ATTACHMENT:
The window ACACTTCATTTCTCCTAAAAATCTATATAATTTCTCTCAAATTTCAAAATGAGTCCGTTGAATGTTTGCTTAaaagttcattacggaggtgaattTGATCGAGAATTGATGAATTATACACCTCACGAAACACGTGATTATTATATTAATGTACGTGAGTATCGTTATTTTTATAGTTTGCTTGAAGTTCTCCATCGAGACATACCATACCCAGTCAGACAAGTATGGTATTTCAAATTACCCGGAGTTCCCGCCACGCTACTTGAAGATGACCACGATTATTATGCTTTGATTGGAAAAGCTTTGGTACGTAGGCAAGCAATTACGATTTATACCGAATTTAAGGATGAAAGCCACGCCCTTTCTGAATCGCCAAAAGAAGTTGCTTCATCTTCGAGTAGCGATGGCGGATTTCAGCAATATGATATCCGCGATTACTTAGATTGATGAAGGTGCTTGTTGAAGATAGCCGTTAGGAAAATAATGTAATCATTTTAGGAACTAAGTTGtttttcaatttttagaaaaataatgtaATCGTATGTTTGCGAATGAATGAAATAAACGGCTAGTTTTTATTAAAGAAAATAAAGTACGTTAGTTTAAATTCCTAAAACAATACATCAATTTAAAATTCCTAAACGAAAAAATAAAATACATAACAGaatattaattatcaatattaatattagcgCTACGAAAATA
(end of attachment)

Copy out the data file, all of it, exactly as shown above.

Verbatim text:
The window ACACTTCATTTCTCCTAAAAATCTATATAATTTCTCTCAAATTTCAAAATGAGTCCGTTGAATGTTTGCTTAaaagttcattacggaggtgaattTGATCGAGAATTGATGAATTATACACCTCACGAAACACGTGATTATTATATTAATGTACGTGAGTATCGTTATTTTTATAGTTTGCTTGAAGTTCTCCATCGAGACATACCATACCCAGTCAGACAAGTATGGTATTTCAAATTACCCGGAGTTCCCGCCACGCTACTTGAAGATGACCACGATTATTATGCTTTGATTGGAAAAGCTTTGGTACGTAGGCAAGCAATTACGATTTATACCGAATTTAAGGATGAAAGCCACGCCCTTTCTGAATCGCCAAAAGAAGTTGCTTCATCTTCGAGTAGCGATGGCGGATTTCAGCAATATGATATCCGCGATTACTTAGATTGATGAAGGTGCTTGTTGAAGATAGCCGTTAGGAAAATAATGTAATCATTTTAGGAACTAAGTTGtttttcaatttttagaaaaataatgtaATCGTATGTTTGCGAATGAATGAAATAAACGGCTAGTTTTTATTAAAGAAAATAAAGTACGTTAGTTTAAATTCCTAAAACAATACATCAATTTAAAATTCCTAAACGAAAAAATAAAATACATAACAGaatattaattatcaatattaatattagcgCTACGAAAATA